Published June 21, 2022
The School of Dental Medicine has received a $550,000 grant from the Mother Cabrini Health Foundation to provide dental care to individuals who are homeless, as well as underinsured families in Western New York, populations who are disproportionately impacted by the COVID-19 pandemic.
The funding will provide nearly 100 days of free dental care, including at the Buffalo City Mission to individuals who are homeless. It will also support the delivery of nearly 3,000 dental visits to uninsured and underinsured children at more than 30 Head Start and elementary schools in the region. The grant will fund delivery of oral health counseling and treatment to hundreds of families receiving medical care at Jamestown Pediatric Associates as well.
The care will be delivered through the S-Miles To Go program using the School of Dental Medicine’s two state-of-the-art mobile dental clinics, each outfitted with an X-ray unit, sterilization center and more.
The mobile clinics, staffed by UB dental faculty, staff and students, will also provide students with experiential learning opportunities caring for vulnerable populations in the region and may encourage them to work in underserved settings.
“The lack of access to dental care was exacerbated by the COVID-19 pandemic in Western New York. This is particularly true among school-aged children and the homeless,” says Stephen N. Abel, senior director of community and professional initiatives at the dental school. “Partnering with the staff of Jamestown Pediatrics and Buffalo City Mission will greatly assist the School of Dental Medicine outreach programming in identifying and reaching those most in need of our services to prevent dental disease.”
The Mother Cabrini Health Foundation provides funding to enhance access to affordable, quality health care and to address the unmet health care needs of communities across New York.
“As we look back at the compounding crises of the last few years, the health-related needs of vulnerable communities have only grown. Our grantees have demonstrated tremendous resilience, creativity and dedication to serving those in need, especially as the COVID-19 pandemic continues to have such detrimental impact,” says Alfred F. Kelly Jr., chairman and chief executive officer of Visa and chair of the Mother Cabrini Health Foundation Board.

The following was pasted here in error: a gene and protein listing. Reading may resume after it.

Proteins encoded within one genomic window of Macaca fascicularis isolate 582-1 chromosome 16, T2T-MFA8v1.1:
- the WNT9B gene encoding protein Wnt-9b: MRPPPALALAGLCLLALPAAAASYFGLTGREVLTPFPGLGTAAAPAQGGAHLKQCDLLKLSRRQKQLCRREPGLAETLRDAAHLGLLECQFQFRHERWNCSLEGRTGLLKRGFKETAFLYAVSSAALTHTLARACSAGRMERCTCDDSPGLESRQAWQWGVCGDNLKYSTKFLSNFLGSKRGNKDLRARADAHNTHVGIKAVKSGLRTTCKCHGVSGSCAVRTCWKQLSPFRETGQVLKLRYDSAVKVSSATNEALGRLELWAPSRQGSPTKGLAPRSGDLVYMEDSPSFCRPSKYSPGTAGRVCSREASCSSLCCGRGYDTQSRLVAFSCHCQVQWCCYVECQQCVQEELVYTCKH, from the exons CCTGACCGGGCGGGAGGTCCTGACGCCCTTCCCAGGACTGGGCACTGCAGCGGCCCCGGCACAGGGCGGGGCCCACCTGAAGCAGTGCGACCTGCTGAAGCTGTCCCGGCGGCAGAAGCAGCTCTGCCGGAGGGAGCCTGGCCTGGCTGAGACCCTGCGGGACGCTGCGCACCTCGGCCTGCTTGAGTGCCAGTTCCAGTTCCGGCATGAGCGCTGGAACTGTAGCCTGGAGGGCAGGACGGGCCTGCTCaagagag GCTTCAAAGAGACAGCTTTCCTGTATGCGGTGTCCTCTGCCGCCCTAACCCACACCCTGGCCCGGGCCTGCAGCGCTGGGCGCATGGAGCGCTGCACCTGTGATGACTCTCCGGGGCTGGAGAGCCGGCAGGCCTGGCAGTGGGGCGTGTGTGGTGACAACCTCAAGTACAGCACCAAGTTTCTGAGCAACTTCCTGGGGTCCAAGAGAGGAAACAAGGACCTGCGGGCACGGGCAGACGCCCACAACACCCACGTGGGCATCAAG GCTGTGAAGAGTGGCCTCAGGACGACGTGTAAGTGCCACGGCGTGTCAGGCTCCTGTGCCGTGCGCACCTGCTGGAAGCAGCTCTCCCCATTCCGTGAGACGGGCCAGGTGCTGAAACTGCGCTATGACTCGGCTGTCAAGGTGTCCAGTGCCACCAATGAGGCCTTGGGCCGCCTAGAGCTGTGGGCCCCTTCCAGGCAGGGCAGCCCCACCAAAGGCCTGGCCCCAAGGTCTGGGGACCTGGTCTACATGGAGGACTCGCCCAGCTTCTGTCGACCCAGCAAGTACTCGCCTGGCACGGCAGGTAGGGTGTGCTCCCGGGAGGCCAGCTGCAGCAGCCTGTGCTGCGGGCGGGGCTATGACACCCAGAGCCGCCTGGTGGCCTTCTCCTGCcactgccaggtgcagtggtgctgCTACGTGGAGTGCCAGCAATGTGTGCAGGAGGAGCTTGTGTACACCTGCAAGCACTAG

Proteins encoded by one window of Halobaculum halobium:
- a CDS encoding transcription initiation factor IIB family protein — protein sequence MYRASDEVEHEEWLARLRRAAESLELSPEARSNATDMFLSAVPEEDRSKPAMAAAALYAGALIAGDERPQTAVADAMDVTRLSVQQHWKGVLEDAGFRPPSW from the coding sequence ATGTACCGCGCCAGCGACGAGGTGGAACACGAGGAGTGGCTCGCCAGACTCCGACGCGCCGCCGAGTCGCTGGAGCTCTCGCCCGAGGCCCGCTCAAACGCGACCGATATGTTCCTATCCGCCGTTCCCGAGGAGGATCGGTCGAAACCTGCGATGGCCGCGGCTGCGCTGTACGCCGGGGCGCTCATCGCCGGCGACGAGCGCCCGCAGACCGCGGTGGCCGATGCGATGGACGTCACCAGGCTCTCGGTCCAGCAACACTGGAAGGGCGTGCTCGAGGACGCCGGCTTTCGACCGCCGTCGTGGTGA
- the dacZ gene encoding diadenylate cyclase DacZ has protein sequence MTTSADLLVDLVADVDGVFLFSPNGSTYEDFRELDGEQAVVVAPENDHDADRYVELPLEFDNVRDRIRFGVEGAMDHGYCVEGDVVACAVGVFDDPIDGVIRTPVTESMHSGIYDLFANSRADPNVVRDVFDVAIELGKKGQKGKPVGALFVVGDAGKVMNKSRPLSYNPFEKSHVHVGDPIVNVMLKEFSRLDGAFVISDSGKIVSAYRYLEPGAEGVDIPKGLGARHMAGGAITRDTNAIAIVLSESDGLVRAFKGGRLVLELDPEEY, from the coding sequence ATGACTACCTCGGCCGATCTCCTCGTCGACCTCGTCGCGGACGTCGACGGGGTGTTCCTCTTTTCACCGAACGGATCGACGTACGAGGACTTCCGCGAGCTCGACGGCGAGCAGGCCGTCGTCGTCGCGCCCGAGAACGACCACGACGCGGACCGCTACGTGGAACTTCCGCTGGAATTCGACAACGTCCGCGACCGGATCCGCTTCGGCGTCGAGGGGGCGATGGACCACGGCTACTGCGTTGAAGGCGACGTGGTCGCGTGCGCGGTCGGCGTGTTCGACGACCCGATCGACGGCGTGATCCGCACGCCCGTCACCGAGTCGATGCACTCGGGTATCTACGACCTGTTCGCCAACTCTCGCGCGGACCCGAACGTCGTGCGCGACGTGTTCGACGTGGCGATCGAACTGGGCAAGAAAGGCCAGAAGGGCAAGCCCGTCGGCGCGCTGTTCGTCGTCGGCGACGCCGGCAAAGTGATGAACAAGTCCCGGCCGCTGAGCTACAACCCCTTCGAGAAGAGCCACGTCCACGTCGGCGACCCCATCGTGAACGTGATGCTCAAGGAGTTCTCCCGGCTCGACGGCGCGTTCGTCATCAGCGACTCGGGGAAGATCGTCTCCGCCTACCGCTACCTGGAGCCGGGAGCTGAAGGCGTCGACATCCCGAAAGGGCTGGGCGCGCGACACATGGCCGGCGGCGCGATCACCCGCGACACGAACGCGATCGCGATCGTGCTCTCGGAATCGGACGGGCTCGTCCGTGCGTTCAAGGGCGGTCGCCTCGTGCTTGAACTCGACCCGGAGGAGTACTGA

Removing the barriers to dental care is an urgent issue in rural Chautauqua, Cattaraugus and Allegany counties, where many residents are affected by poverty and a limited pool of providers, says Paula Fischer, director of school-based dental programs in the School of Dental Medicine.
The new initiative would help remove barriers to care, such as the lack of insurance or transportation, by offering dental services — including cleanings, fluoride varnish applications, surgical procedures, oral hygiene instruction and nutrition counseling — to children in a UB mobile dental clinic stationed outside local schools.
Throughout the summer and during school breaks, the dental school will partner with Jamestown Pediatric Associates, one of the largest pediatric medical providers in Chautauqua County serving nearly 10,000 children, to provide interprofessional training to its primary care staff on the delivery of basic oral health assessments and treatment, as well as offer oral health counseling to families in waiting areas. A UB mobile dental clinic will also be stationed outside Jamestown Pediatric Associates to offer dental services.
“Most children are exposed to medical care at an early age, but not dental care,” says Fischer, also project coordinator for the UB Rural Dentistry Program. “Primary care medical providers have the opportunity to play an important role in helping children and their families gain access to dental care.”
The School of Dental Medicine has also forged a partnership with the Buffalo City Mission, which works to alleviate homelessness in the local community, to offer on-site dental care to compliment the mission’s medical, behavioral and social services. A UB mobile dental clinic will provide dental care one day each week at a Buffalo City Mission location.
The partnerships, says Fischer, aim to break down the siloed environment in which dental care is traditionally practiced.
“Engaging with medical primary care workers and social workers within these partnering agencies will greatly assist us in managing and preventing dental disease,” says Fischer.